Even though the law to some extent became controversial, we did what we normally do before we pass any bill into law. We advertised it, we gave room to Lagosians to voice their opinions, to give us ideas and we collated the ideas. The truth remains that from our findings, the greater majority of Lagosians want better movement of vehicles and they prefer to have traffic laws in place that will put in check the tragedies that have been our lot in Lagos for a while.
Of course, we cannot have enough roads; we cannot pull down all the houses to make roads. Though we have to continue to modernize and repair our roads to create room for free flow of traffic, the truth is that indiscipline on our roads remains the greatest headache that we have. Despite the number of vehicles we have, if we are disciplined like we see in other clime, the traffic flow will be a lot better that what it is right now.
Laws to be revisited after impact assessment
However, the laws we make are not written in gold tablets, they are not laws from Heaven. They are our laws, laws for Lagosians, if majority of Lagosians demand for any change in any law, it is for the House to consider, speak to the people, find out what the interest of the greater majority is and follow the dictates of the people. For now, the law is in place, the review of it and every law of ours is one direction that the House is going to face. We have so many laws we need to revisit. We want to do the impact assessment of our laws and review them based on the results we get from the impact assessment.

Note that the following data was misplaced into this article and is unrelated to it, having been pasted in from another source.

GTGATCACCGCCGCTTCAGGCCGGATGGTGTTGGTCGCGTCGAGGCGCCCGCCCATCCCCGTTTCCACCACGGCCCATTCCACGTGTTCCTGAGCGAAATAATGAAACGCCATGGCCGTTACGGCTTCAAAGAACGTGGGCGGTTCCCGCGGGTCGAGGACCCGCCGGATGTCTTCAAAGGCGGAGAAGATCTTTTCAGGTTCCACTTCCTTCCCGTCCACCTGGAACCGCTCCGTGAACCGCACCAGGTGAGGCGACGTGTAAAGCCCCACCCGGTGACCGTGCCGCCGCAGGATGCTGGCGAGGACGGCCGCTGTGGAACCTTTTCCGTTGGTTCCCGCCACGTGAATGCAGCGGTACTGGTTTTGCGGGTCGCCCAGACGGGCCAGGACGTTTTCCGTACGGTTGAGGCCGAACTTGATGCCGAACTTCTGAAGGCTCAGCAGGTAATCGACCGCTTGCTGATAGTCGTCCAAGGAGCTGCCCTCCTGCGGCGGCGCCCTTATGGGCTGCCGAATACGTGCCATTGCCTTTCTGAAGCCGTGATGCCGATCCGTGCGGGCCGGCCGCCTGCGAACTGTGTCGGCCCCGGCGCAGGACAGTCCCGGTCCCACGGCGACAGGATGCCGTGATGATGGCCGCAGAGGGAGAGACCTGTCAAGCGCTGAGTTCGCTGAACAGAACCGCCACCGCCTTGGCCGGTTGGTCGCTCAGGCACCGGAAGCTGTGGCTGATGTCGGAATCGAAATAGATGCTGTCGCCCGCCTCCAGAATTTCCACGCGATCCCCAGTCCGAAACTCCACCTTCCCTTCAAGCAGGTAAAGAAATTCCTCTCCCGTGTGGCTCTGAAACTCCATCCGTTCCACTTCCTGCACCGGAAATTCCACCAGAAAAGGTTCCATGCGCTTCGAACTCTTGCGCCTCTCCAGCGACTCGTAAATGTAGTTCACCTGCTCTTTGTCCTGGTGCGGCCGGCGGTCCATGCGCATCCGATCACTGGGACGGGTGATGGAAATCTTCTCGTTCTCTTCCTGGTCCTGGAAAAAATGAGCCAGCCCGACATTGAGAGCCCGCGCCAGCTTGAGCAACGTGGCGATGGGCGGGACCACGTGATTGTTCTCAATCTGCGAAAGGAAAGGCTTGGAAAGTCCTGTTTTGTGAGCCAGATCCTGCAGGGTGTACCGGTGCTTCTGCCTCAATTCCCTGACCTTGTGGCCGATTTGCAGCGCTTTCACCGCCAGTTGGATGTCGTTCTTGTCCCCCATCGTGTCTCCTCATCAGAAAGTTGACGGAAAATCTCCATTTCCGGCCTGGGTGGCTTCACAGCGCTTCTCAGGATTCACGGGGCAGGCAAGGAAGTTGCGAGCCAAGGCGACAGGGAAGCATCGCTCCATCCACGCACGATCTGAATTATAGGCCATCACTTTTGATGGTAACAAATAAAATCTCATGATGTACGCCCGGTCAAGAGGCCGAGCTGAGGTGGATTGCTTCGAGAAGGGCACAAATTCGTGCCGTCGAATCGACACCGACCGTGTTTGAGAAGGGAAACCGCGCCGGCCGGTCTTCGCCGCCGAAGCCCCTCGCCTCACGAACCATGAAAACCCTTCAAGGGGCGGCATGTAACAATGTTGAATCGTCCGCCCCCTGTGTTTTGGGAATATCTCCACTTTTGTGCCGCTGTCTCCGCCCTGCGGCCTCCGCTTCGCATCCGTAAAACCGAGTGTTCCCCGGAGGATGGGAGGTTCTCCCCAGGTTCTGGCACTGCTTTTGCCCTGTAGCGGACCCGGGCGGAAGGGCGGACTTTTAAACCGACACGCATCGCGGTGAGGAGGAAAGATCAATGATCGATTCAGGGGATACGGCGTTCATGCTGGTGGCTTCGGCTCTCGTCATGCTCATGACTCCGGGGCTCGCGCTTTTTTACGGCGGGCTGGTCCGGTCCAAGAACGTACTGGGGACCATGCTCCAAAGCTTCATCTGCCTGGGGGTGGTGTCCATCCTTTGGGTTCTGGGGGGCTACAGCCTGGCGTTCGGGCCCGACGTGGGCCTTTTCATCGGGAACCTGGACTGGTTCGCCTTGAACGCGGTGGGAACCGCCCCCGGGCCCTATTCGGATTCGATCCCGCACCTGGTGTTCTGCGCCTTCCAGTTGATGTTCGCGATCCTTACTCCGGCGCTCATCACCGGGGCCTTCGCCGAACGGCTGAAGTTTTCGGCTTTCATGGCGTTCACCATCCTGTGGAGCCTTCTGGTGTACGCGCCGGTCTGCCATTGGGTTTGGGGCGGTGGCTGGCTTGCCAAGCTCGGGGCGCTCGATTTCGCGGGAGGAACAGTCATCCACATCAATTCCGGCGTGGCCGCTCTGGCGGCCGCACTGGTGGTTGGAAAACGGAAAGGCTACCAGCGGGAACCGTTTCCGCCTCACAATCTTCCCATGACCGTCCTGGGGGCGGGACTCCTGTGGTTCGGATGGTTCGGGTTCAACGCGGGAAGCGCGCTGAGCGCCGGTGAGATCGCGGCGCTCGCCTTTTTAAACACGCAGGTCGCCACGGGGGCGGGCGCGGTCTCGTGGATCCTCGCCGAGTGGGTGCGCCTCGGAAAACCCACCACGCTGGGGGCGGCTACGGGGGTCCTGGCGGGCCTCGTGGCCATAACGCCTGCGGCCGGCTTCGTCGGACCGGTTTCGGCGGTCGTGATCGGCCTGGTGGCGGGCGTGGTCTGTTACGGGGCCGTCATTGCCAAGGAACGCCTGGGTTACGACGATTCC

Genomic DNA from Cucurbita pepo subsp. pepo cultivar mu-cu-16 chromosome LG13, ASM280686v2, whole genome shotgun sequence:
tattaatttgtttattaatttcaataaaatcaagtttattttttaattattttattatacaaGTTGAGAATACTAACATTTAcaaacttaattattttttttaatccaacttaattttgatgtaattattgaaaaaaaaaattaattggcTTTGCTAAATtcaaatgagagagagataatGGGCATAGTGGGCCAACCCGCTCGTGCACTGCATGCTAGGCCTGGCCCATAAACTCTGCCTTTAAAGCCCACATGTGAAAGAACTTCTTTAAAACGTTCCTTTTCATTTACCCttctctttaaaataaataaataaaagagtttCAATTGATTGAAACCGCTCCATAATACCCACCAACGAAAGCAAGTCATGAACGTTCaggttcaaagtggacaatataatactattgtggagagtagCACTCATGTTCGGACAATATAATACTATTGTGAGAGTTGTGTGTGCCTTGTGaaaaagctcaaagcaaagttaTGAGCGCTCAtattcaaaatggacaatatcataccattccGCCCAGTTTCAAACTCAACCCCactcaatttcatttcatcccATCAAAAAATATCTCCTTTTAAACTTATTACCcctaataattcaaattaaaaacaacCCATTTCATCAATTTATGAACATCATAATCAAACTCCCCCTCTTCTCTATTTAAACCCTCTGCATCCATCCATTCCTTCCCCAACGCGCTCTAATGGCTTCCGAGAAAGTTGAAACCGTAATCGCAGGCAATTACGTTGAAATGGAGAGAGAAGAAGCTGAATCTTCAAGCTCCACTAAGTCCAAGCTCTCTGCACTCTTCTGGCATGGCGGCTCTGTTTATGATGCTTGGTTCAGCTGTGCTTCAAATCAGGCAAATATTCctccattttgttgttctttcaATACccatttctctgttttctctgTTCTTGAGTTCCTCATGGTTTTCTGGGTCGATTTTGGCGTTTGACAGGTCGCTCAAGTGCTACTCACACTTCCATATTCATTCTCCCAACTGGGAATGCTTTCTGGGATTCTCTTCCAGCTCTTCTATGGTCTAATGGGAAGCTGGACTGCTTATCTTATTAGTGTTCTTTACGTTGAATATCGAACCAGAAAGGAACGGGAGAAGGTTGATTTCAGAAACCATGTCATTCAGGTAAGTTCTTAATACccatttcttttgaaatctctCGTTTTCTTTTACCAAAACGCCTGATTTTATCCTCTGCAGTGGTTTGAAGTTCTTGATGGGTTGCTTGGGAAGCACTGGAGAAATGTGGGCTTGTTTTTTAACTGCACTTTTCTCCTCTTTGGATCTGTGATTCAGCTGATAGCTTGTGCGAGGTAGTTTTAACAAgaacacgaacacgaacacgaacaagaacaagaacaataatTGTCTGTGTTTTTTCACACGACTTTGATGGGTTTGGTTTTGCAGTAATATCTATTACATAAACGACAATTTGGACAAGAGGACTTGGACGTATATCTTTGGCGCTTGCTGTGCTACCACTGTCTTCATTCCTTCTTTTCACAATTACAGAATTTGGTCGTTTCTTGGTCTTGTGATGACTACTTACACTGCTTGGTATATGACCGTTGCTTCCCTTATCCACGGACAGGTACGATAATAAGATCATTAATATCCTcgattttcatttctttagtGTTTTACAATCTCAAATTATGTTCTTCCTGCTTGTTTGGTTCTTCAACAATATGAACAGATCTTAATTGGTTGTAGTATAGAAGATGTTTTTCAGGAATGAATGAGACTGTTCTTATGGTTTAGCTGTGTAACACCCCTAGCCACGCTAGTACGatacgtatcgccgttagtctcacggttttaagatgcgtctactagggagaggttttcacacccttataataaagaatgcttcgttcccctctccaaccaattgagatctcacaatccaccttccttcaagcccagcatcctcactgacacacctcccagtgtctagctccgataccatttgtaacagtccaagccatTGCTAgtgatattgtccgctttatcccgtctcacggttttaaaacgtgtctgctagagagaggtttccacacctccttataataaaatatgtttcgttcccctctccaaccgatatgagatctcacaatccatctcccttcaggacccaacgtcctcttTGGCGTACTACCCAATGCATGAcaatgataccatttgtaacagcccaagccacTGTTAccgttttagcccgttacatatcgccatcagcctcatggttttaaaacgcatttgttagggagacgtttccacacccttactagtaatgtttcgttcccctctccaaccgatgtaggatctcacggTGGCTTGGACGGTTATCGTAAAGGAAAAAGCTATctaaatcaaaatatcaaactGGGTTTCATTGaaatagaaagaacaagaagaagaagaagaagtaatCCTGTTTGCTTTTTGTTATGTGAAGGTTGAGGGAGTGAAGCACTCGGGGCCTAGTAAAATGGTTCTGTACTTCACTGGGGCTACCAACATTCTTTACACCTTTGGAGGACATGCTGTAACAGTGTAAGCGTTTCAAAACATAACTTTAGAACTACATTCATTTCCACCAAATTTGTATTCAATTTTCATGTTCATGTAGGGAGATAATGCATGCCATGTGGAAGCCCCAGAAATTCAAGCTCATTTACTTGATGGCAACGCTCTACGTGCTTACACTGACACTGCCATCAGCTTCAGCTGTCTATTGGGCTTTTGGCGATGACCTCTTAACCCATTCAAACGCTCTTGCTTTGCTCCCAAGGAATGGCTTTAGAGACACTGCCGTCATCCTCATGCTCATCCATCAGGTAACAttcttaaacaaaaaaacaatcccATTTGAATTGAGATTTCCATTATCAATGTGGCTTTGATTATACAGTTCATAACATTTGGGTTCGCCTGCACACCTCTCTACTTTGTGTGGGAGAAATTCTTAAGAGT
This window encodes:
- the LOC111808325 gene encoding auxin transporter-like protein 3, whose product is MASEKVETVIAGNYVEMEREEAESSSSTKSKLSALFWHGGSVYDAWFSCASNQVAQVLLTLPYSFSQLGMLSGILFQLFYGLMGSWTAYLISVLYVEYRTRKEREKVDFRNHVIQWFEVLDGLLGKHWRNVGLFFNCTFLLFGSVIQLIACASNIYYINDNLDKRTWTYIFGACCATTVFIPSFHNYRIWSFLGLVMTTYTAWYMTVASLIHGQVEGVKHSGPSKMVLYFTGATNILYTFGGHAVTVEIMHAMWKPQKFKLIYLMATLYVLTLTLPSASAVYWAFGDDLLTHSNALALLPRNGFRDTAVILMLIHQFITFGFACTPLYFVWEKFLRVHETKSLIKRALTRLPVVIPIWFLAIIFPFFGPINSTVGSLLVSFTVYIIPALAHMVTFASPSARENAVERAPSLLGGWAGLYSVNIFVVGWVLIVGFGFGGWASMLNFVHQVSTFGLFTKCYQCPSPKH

Need for cremation law
There are other laws we passed last year. The Cremation law also generated some furore here and there particularly with some religious groups who see cremation as alien to not only our culture but also our religion. But we do know that the law did not say Lagosians that pass away should be cremated. All that the law says is we should give room to people who want their body cremated upon their death to have the opportunity.